It’s not that I’m a slacker. I consider myself a committed, consistent recreational runner, logging 25–30 miles a week on trails and roads. But the HRT is another beast entirely: five days of remote mountain running, at altitudes ranging from 6,000 to 12,000 feet, on steep terrain with unpredictable footing. Mileage each day varies from 13 miles to 26.2, with the grand total adding up to 100.

I’d signed on for the race with some trepidation about the back-to-back running, and again, lying here in the dark, I wonder, Can I actually do this? Is my body game to run hard day after day?

Restless spinning in my sleeping bag has finally woken Sofie. Good, now I can switch on the light and get out of bed. When I do, I discover my two water bottles—robust, reusable little flasks designed to fit neatly in my running pack—are missing from my bedside table. A little searching, and I discover they’ve been dragged under my bed, and are now disfigured and decimated by deep, sharp teeth marks. Well, at least I know what the gnawing was all about.

I throw out the ruined bottles with a shudder, check that the zip on my suitcase is tightly closed and head out. The race won’t start until 7 a.m., but we’ve been instructed by Mr. Pandey to meet outside at 5 a.m. for what he promises will be a spectacular sunrise over the Himalaya. It’s hard to imagine, given the sleet, fog and snow the day prior. But at the briefing, Pandey has exuded complete confidence. “If you take care of Nature, then Nature takes care of you,” he repeats like a mantra, with a bobble of his head that is distinctive in India.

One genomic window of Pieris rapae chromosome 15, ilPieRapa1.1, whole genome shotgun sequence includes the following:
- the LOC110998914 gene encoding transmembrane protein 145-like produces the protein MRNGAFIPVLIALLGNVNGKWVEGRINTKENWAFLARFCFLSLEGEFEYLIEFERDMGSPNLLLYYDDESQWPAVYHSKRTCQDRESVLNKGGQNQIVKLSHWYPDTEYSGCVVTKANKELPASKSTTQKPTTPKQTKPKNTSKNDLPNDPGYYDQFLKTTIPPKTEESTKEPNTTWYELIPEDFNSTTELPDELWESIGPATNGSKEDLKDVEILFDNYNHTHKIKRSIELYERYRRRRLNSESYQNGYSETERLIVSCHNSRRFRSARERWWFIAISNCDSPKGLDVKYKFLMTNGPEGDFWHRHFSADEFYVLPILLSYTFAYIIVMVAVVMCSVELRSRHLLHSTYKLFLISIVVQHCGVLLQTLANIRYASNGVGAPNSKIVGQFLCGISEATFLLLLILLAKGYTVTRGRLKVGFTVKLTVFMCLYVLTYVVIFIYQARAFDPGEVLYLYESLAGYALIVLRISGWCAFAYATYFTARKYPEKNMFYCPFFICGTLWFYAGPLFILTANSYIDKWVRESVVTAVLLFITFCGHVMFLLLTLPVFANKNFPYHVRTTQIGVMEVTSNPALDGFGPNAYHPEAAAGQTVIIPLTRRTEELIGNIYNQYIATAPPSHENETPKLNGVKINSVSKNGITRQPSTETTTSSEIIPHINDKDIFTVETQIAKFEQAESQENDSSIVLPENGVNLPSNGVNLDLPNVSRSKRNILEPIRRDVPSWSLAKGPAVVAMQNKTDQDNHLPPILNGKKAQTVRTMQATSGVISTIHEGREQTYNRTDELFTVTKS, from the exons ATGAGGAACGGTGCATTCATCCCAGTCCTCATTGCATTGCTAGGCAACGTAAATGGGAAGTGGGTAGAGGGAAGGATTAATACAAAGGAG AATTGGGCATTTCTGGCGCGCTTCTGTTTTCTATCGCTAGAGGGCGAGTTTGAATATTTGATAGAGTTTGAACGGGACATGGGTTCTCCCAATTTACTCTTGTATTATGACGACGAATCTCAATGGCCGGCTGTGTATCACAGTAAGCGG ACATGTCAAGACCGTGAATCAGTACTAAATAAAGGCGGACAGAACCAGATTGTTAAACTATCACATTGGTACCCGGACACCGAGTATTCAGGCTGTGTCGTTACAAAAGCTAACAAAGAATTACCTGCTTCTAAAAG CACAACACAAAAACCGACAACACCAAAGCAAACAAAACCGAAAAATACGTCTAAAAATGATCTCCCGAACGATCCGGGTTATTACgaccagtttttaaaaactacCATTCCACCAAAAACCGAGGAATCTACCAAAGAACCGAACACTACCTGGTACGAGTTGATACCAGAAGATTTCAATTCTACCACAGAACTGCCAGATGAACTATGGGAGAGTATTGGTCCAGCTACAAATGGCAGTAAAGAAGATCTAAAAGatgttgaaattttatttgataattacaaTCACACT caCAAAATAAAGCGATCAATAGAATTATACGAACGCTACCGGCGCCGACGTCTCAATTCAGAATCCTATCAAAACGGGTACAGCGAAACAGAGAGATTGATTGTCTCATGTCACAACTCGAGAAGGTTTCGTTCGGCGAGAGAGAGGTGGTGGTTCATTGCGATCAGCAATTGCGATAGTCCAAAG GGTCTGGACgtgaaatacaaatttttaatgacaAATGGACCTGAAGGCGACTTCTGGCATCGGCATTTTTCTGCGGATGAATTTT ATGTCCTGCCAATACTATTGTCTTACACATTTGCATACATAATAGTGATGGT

I hope so.

Sights And Friendships To Cherish

When I step out into the cold pre-dawn air, I am absolutely astonished to see not snow and fog, but instead a completely clear sky filled with stars. The storm is gone and has left in its wake a stark, clean palette. The giddy feeling rises again in my stomach. I’m going to see Everest. This is really happening.

Others begin to gather, clutching steaming mugs of tea and coffee and taking photos as dark begins to turn to light, dimming a sea of stars and revealing in their place a spectacular chain of mountains that includes the world’s highest peaks. Last night’s snow has powdered them white. And as a vibrant pink and orange dawn seeps across the sky, it strikes each mountain face one by one along the chain, creating highlights and shadows upon facets that are as magnificent and varied as any diamond’s. The effect is breathtaking. I’m humbled by the magnitude and filled with gratitude for the chance to be standing there.

We linger as long as we can, but there is a race to be run. So, photos taken, porridge consumed (and for me, a water bottle borrowed from a generous fellow runner), it’s time to run a marathon. It’s going to be a challenging one, and I’m not at all sure I have the quad power today. But Sofie takes a relaxed attitude about the monster run, encouraging me to focus on fun. “Run like Pippi Longstocking,” she advises, in her lilting Swedish accent. Laughing, she adds, “Pippi after two tequilas!” The playful literary heroine from her homeland does have a shock of red hair, like me, but today I can only wish for her superhuman strength.